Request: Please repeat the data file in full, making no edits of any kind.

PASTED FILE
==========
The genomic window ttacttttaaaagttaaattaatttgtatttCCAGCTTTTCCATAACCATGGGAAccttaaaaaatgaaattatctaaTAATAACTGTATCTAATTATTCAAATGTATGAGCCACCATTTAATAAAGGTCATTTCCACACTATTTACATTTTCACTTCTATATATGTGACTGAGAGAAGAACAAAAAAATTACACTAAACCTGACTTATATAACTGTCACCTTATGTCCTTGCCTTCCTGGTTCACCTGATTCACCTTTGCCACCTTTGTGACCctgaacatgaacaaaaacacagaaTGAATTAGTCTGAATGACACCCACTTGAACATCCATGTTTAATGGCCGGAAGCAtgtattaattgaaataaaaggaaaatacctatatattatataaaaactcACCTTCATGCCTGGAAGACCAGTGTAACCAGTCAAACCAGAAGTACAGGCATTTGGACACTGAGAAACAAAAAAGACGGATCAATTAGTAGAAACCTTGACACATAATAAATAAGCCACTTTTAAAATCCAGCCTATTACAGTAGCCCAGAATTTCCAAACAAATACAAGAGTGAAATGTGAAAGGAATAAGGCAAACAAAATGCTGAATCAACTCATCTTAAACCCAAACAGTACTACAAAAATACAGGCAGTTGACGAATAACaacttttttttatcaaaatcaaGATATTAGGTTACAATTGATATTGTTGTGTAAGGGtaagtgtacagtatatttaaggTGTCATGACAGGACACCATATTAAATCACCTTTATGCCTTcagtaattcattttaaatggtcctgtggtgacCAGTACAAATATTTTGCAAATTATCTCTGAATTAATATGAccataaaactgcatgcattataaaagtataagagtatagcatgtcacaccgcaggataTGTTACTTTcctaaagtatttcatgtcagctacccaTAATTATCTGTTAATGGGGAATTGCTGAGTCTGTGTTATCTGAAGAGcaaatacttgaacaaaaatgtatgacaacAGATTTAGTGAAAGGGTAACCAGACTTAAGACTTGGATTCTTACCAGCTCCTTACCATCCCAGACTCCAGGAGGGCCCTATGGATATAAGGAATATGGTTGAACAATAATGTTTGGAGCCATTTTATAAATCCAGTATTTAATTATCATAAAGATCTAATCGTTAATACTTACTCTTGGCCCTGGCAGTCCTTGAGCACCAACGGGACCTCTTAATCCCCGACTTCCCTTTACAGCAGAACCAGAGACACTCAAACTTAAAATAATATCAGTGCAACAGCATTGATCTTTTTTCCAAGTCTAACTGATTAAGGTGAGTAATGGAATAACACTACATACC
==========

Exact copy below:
The genomic window ttacttttaaaagttaaattaatttgtatttCCAGCTTTTCCATAACCATGGGAAccttaaaaaatgaaattatctaaTAATAACTGTATCTAATTATTCAAATGTATGAGCCACCATTTAATAAAGGTCATTTCCACACTATTTACATTTTCACTTCTATATATGTGACTGAGAGAAGAACAAAAAAATTACACTAAACCTGACTTATATAACTGTCACCTTATGTCCTTGCCTTCCTGGTTCACCTGATTCACCTTTGCCACCTTTGTGACCctgaacatgaacaaaaacacagaaTGAATTAGTCTGAATGACACCCACTTGAACATCCATGTTTAATGGCCGGAAGCAtgtattaattgaaataaaaggaaaatacctatatattatataaaaactcACCTTCATGCCTGGAAGACCAGTGTAACCAGTCAAACCAGAAGTACAGGCATTTGGACACTGAGAAACAAAAAAGACGGATCAATTAGTAGAAACCTTGACACATAATAAATAAGCCACTTTTAAAATCCAGCCTATTACAGTAGCCCAGAATTTCCAAACAAATACAAGAGTGAAATGTGAAAGGAATAAGGCAAACAAAATGCTGAATCAACTCATCTTAAACCCAAACAGTACTACAAAAATACAGGCAGTTGACGAATAACaacttttttttatcaaaatcaaGATATTAGGTTACAATTGATATTGTTGTGTAAGGGtaagtgtacagtatatttaaggTGTCATGACAGGACACCATATTAAATCACCTTTATGCCTTcagtaattcattttaaatggtcctgtggtgacCAGTACAAATATTTTGCAAATTATCTCTGAATTAATATGAccataaaactgcatgcattataaaagtataagagtatagcatgtcacaccgcaggataTGTTACTTTcctaaagtatttcatgtcagctacccaTAATTATCTGTTAATGGGGAATTGCTGAGTCTGTGTTATCTGAAGAGcaaatacttgaacaaaaatgtatgacaacAGATTTAGTGAAAGGGTAACCAGACTTAAGACTTGGATTCTTACCAGCTCCTTACCATCCCAGACTCCAGGAGGGCCCTATGGATATAAGGAATATGGTTGAACAATAATGTTTGGAGCCATTTTATAAATCCAGTATTTAATTATCATAAAGATCTAATCGTTAATACTTACTCTTGGCCCTGGCAGTCCTTGAGCACCAACGGGACCTCTTAATCCCCGACTTCCCTTTACAGCAGAACCAGAGACACTCAAACTTAAAATAATATCAGTGCAACAGCATTGATCTTTTTTCCAAGTCTAACTGATTAAGGTGAGTAATGGAATAACACTACATACC